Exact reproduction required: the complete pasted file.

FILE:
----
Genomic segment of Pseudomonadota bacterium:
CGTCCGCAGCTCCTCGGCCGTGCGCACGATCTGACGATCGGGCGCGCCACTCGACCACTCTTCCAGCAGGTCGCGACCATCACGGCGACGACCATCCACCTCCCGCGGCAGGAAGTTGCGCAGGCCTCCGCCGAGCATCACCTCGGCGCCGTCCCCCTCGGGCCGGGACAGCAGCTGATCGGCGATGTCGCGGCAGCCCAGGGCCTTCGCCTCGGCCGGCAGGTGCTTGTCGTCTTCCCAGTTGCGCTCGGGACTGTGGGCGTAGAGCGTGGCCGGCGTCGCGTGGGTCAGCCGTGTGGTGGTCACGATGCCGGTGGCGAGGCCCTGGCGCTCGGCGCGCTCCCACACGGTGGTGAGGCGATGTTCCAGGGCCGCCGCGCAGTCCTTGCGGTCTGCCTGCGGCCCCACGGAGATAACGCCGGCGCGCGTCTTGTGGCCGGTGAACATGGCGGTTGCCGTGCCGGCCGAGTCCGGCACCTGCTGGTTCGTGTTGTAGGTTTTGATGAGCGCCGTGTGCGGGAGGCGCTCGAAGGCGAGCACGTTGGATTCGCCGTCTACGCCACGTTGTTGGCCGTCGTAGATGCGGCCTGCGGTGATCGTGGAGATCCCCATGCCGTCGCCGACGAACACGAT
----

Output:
Genomic segment of Pseudomonadota bacterium:
CGTCCGCAGCTCCTCGGCCGTGCGCACGATCTGACGATCGGGCGCGCCACTCGACCACTCTTCCAGCAGGTCGCGACCATCACGGCGACGACCATCCACCTCCCGCGGCAGGAAGTTGCGCAGGCCTCCGCCGAGCATCACCTCGGCGCCGTCCCCCTCGGGCCGGGACAGCAGCTGATCGGCGATGTCGCGGCAGCCCAGGGCCTTCGCCTCGGCCGGCAGGTGCTTGTCGTCTTCCCAGTTGCGCTCGGGACTGTGGGCGTAGAGCGTGGCCGGCGTCGCGTGGGTCAGCCGTGTGGTGGTCACGATGCCGGTGGCGAGGCCCTGGCGCTCGGCGCGCTCCCACACGGTGGTGAGGCGATGTTCCAGGGCCGCCGCGCAGTCCTTGCGGTCTGCCTGCGGCCCCACGGAGATAACGCCGGCGCGCGTCTTGTGGCCGGTGAACATGGCGGTTGCCGTGCCGGCCGAGTCCGGCACCTGCTGGTTCGTGTTGTAGGTTTTGATGAGCGCCGTGTGCGGGAGGCGCTCGAAGGCGAGCACGTTGGATTCGCCGTCTACGCCACGTTGTTGGCCGTCGTAGATGCGGCCTGCGGTGATCGTGGAGATCCCCATGCCGTCGCCGACGAACACGAT